Thursday, February 09, 2012
Just because they call it a homestay doesn't make it homey
The primary focus for much of the screening, assessments and training my partner and I went through during our Cuso International preparations was whether we were flexible and adaptable enough for this work.
I felt certain then and now that we would be well-suited to being thrust into unfamiliar settings and largely left to our own devices to figure things out. But this homestay business is definitely proving to be an early test of our abilities to go with the flow.
The warm and friendly sound of a homestay never did tempt me. I don’t like the idea of staying with a houseful of strangers in my own culture, let alone in a foreign country with a considerably lower standard of living. But a nice hotel with a pool wasn’t an option when Cuso booked us in for a month-long homestay in Copan Ruinas while we attend a Spanish-language school that’s preparing us for placements here in Honduras.
We’re now in Week 3, and eagerly - maybe even desperately - counting down the days until we move into our own place next week. I’ve never looked for housing with such fervor. My instinctive wariness of homestays has now been confirmed, and I plan to do anything in my power from this point on to avoid ever staying in one again.
I get the concept: That if you’re fully immersed into the culture, language and family life of your new country, you’ll have no choice but to adapt rapidly and start picking up the language. In a romantic (but misguided) moment, you might even picture how nice it’s going to be sitting down for traditional meals with a friendly family who will gently ask you about your day and encourage you to test your fragile language skills.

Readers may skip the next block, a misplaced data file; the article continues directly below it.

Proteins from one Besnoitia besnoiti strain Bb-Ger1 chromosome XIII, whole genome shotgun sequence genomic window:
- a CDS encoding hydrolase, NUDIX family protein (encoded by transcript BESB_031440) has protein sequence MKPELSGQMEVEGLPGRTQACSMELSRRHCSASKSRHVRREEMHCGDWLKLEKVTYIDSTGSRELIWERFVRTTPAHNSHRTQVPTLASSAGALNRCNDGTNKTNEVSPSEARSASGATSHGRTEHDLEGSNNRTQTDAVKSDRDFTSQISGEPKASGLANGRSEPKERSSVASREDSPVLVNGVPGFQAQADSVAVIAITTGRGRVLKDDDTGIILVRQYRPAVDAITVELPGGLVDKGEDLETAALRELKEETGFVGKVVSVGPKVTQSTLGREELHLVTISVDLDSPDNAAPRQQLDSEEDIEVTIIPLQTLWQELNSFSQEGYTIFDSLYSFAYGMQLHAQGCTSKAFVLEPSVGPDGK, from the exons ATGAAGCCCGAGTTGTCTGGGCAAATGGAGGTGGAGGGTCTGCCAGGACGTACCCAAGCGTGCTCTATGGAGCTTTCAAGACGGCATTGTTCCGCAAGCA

But I’m just too freakin’ old to get stuffed into a run-down little back bedroom in a house overrun by what seems to be a thousand small children and assorted passers-by. As for those family meals, they don’t seem to have such a thing in this house; dinner last night, for instance, consisted of the two of us gulping down our beans and tortillas at the plastic table while a baby bumped into our legs in his walker, the TV blared a bad action movie dubbed in Spanish, and a man we’d never seen before sat on the couch with another baby while his wife got her hair tinted next door.
There’s not a sound we could make in this 10x10-foot space that wouldn’t be completely audible to everyone just outside our (screen) door. And I can assure you that there isn’t a sound they make that isn’t completely audible to us. At least I’ve learned to fall asleep to the sound of water running, running, running into the seemingly bottomless stone pila just outside our (screen) window. The five-year-olds who chase each other around and around, the three-year-old diva who spends most of her days here, the dyspeptic baby and the endless teenage girls who lug him around - all of it was charming for a week or so, but how much flexibility can one person muster? One night of that is an amusing travel anecdote. Seventeen nights and counting is an endurance test.
Still, the days tick by. And there are warm and fuzzy moments when we find ourselves having fun with the family, like last week when I played accordion at 5 a.m. for the man of the house so he could mark his birthday in typical Honduran fashion with a firecracker-and-music wakeup call. The family is endearing in its own way and I expect we’ll stay connected during our time here. I just don’t want to live with them.
Of course, Cuso’s emphasis on flexibility and adaptability is actually about doing well in my placement with the Comision de Social Accion Menonita, which I don’t even start until Feb. 20. But I’ve got no worries about that. After this homestay, it’s going to be a piece of cake. Six more sleeps....